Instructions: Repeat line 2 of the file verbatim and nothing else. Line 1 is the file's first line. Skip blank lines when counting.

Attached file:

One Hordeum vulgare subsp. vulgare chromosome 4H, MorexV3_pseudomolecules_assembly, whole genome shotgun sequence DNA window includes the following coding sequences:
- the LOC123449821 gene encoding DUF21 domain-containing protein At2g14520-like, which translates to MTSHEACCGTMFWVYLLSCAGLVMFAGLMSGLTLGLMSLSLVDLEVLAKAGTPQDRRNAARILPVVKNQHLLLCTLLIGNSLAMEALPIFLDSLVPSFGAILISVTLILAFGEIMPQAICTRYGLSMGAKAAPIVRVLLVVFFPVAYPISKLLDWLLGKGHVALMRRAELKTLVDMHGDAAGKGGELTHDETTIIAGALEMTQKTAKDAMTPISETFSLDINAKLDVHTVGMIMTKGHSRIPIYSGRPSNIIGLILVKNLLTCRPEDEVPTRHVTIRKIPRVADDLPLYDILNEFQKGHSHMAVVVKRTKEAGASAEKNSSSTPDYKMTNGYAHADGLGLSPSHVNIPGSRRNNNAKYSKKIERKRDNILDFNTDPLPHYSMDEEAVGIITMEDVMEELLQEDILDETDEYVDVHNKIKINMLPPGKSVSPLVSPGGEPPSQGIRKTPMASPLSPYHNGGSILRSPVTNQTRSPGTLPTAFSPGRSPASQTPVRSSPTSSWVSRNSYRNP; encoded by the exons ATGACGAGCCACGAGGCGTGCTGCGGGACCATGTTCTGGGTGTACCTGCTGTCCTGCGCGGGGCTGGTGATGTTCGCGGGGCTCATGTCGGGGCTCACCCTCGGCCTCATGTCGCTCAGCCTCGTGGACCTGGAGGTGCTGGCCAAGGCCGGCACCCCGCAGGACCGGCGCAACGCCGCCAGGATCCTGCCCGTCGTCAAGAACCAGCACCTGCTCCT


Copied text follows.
- the LOC123449821 gene encoding DUF21 domain-containing protein At2g14520-like, which translates to MTSHEACCGTMFWVYLLSCAGLVMFAGLMSGLTLGLMSLSLVDLEVLAKAGTPQDRRNAARILPVVKNQHLLLCTLLIGNSLAMEALPIFLDSLVPSFGAILISVTLILAFGEIMPQAICTRYGLSMGAKAAPIVRVLLVVFFPVAYPISKLLDWLLGKGHVALMRRAELKTLVDMHGDAAGKGGELTHDETTIIAGALEMTQKTAKDAMTPISETFSLDINAKLDVHTVGMIMTKGHSRIPIYSGRPSNIIGLILVKNLLTCRPEDEVPTRHVTIRKIPRVADDLPLYDILNEFQKGHSHMAVVVKRTKEAGASAEKNSSSTPDYKMTNGYAHADGLGLSPSHVNIPGSRRNNNAKYSKKIERKRDNILDFNTDPLPHYSMDEEAVGIITMEDVMEELLQEDILDETDEYVDVHNKIKINMLPPGKSVSPLVSPGGEPPSQGIRKTPMASPLSPYHNGGSILRSPVTNQTRSPGTLPTAFSPGRSPASQTPVRSSPTSSWVSRNSYRNP; encoded by the exons ATGACGAGCCACGAGGCGTGCTGCGGGACCATGTTCTGGGTGTACCTGCTGTCCTGCGCGGGGCTGGTGATGTTCGCGGGGCTCATGTCGGGGCTCACCCTCGGCCTCATGTCGCTCAGCCTCGTGGACCTGGAGGTGCTGGCCAAGGCCGGCACCCCGCAGGACCGGCGCAACGCCGCCAGGATCCTGCCCGTCGTCAAGAACCAGCACCTGCTCCT